Eats Beat

Soups, stews, bisques, guisados: They’re all for lunch at the annual Empty Bowls soup festival

One of the best food festivals is also one of the simplest.

For lunch May 1, Empty Bowls brings 46 chefs and bakers together in Fort Worth’s Amon G. Carter Jr. Exhibits Hall to serve soups, stews and desserts.

It’s a $75 ticket at the door for the Tarrant Area Food Bank, or $65 earlier online.

You get to pick from 3,000 handcrafted bowls. Then you go for a fillup of Rise nº3 Soufflé’s marshmallow soup, Bob’s Steak & Chop House’s lobster bisque or another great soup or stew from a local restaurant.

Basically, it’s a soup festival. But there’s plenty of light springtime dishes, too, and sweets.

Local Foods Kitchen, the cafe and take-out shop on Hartwood Drive in the Trinity Commons shopping center, will serve a chilled soup with its power salad of broccoli, edamame, carrot, sweet potato, sunflower, walnut and craisins.

Righteous Foods, a health cafe nearby on West Seventh Street, will serve a kale-zucchini mix with almonds, free-range chicken and sporuted rice.

Chef Ben Merritt and Fixture Kitchen will serve a garlic-potato soup, and Fred’s Texas Cafe will dish up guisado.

It all comes with chicken salad and mini-popovers from Neiman Marcus’ NM Cafe, or compare that to a sample from the Chicken Salad Chick chain.

For dessert, there’s cream-filled cookies from Stir Crazy Bakery or pies from the Paris Coffee Shop.

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Chef Jon Bonnell of Waters and Bonnell’s served spicy gumbo at an Empty Bowls. Joyce Marshall Star-Telegram archives

Bonnell’s, Grace, Magdalena’s and Reata are among other restaurants serving soups, bisques and stews.

It’s a major annual fundraiser for the food bank, the primary hunger charity serving Tarrant and surrounding counties.

(A lot of small ministries and food pantries use the name “food bank.” But only the Tarrant Area Food Bank in Fort Worth and North Texas Food Bank in Dallas are central hunger agencies that distribute food to smaller charities.)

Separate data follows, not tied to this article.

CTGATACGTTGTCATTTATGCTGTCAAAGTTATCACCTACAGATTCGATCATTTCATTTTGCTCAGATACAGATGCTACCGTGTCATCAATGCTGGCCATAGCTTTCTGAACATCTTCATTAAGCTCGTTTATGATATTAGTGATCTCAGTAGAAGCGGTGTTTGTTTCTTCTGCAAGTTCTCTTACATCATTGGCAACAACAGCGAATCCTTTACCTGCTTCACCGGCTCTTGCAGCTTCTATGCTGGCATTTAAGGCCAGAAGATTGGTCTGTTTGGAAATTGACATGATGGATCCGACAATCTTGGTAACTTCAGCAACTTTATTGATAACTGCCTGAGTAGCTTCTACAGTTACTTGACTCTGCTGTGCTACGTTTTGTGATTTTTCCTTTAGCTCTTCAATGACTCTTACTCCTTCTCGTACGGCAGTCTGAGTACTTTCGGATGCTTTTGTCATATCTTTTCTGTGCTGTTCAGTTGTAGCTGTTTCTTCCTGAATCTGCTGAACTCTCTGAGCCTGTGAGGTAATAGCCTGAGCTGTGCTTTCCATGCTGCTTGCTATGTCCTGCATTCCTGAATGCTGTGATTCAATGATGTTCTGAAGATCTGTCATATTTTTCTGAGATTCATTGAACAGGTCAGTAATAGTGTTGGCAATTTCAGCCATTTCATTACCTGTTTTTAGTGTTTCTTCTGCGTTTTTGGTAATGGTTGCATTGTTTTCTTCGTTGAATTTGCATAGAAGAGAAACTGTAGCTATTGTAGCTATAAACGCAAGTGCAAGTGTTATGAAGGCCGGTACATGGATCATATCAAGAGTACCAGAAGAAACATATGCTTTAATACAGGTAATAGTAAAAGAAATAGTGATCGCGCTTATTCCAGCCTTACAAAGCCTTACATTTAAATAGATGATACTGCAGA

Empty Bowls opens at 11 a.m., but for an extra donation ($150 total) you get to slip in at 10:30 a.m., pick better bowls and land a reserved seat. A raffle includes TCU Horned Frogs football tickets.

Tickets are sold online at tafb.org. The exhibit hall is at 3400 Burnett-Tandy Drive.

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Guests at the Fort Worth Zoo Beastro dine on food from 30 restaurants while they tour the zoo. Handout photo

Another major local food event is May 17, and these tickets usually sell out.

It’s the Fort Worth Zoo restaurant festival, Beastro, featuring about 30 restaurants serving throughout the zoo with animal exhibits open and animal encounters in the park.

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Sliders at the Fort Worth Zoo Beastro event. Handout photo

The list of restaurants is always top-flight and includes some that don’t go to other festivals: B&B Butchers and Restaurant, Bird Café, Bob’s Steak & Chop House, Bonnell’s, Campisi’s, Eddie V’s Prime Seafood, Fixe Southern House, Heim Barbecue, HG Sply Co., Righteous Foods and Winslow’s Wine Cafe, among others.

It’s a four-hour party ending with dancing to Emerald City and three other bands throughout the zoo.

It’s a 21-over event (attire is “summer chic”) and tickets are $110; fortworthzoo.org.

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Columnist Bud Kennedy is a Fort Worth guy who covered high school football at 16 and has moved on to two Super Bowls, seven political conventions and 15 Texas Legislature sessions. Since 1985, he has also written more than 2,000 “Eats Beat” columns about Texas dining, restaurants and food.
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